Musings on SARA’s ‘Cactus Cull’ weekend at Parnaroo (near Peterborough) by Bruce Greenhalgh
There has been quite a bit in the media recently about people taking on second jobs to augment incomes strained by recent cost-of-living increases. Having a second income, perhaps a small business – a ‘side hustle’ – is reportedly becoming increasingly common. While the wolf isn’t actually at my door, I reasoned that it wouldn’t be a bad thing if I expanded my work skill set ‘just in case’. So, I signed up for SARA’s Cactus Cull at Parnaroo figuring I’d enhance my employment prospects by learning how to, and getting practical experience in, culling that unwanted Mexican import, the ‘Wheel Cactus’ (Optuna robusta).
At the end of the weekend, I certainly had added to my skill set, but I don’t know that my experience administering lethal injections makes me that much more employable. It’s true that I could seek employment in certain American states where execution by injection is still practised and where my history of killing literally hundreds of Mexicans would possibly add a lustre to my job application. But is this work I want? No way!
Not to worry, my newly acquired ‘License to cull’ and a weekend spent wandering around with a gun in my hand led me to thinking about the possibility
of a role with the British secret service, `a la James Bond. I wonder though, whether my attempt to gain espionage employment might be stymied by some Judi Dench type character being unimpressed by my lack of restraint when exercising my license to liquidate. Kathy, my partner in cacticide, and I ‘dispatched’ no fewer than 497 cacti – basically every plant we came across. I can imagine a raised eyebrow and a comment along the lines of ‘Perhaps somebody less profligate with their killing might make a more suitable appointment’.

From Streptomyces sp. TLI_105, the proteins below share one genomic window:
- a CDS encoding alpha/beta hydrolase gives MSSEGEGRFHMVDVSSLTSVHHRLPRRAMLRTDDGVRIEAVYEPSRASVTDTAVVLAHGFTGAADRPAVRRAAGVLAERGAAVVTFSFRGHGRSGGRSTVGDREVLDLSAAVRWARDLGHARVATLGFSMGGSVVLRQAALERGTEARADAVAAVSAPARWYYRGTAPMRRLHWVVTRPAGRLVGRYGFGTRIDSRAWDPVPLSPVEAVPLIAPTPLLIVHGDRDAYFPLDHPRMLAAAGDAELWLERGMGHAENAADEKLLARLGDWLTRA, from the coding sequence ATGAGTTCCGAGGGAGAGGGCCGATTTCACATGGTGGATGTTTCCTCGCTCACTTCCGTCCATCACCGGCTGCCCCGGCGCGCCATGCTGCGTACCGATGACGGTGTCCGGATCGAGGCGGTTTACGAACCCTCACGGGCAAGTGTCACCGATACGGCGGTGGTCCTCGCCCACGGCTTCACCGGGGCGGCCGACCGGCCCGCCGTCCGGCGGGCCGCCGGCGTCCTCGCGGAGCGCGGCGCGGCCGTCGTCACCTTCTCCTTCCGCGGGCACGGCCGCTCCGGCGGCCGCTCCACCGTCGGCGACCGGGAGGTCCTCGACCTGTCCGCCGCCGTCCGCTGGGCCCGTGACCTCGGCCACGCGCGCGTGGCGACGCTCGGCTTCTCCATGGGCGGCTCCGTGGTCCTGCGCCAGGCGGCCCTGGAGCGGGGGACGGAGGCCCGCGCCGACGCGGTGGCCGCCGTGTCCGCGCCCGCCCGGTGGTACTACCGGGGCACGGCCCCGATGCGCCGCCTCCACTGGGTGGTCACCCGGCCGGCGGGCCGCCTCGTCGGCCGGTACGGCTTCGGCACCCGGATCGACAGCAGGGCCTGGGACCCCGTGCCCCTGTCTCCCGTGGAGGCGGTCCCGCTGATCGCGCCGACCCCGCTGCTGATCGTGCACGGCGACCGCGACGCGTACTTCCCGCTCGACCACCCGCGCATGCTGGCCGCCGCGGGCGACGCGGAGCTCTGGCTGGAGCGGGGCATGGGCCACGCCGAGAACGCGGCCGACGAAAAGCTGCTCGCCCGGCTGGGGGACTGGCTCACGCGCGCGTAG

However, I can’t see a failed application to MI5 (or is it ‘6’?) as such a bad thing. Amongst other things I doubt whether I could match 007’s alcohol intake, all those ‘shaken not stirred’ martinis, and I know I don’t have the ‘prowess’ to match Bond’s bed hopping. Does anybody have this skill set? Analysis by three scientists, as reported in the British Medical Journal, revealed Bond consumes an average of 92 martinis a week with the researchers concluding,
‘The level of functioning as displayed in the [James Bond] books is inconsistent with the physical, mental and indeed sexual functioning expected from somebody drinking this much alcohol’.
Another study posited that 007 was ‘probably riddled with sexually transmitted diseases’. That’s a ‘No thanks’ from me then.
If I failed to make myself more employable through the cactus cull, I nevertheless had an enjoyable and satisfying weekend. It was great to get away from it all, to revisit the site of one of my best rogaine performances, to share the company of fellow succulent assassins over a BBQ by a campfire and to witness kids being kids in a bush setting (and good to see juvenile pyromania is alive and well). There is also something uplifting about sharing an endeavour – ‘good works’ – with a group of volunteers. Our experiences in the ‘killing fields’ were notably similar with everybody reporting a preference for the younger and fleshier cacti who readily accepted their poison to the mangy, woodier specimens that were hard to inject.
Thanks to all who made the weekend a success and, in particular, to Richard Sprod (and not forgetting Judy, who puts up with all Richard’s rogaine work) who added to his already impressive organiser’s CV. Rumour has it that he will soon be taking on the Health and Home Affairs portfolios, and perhaps heading ASIO?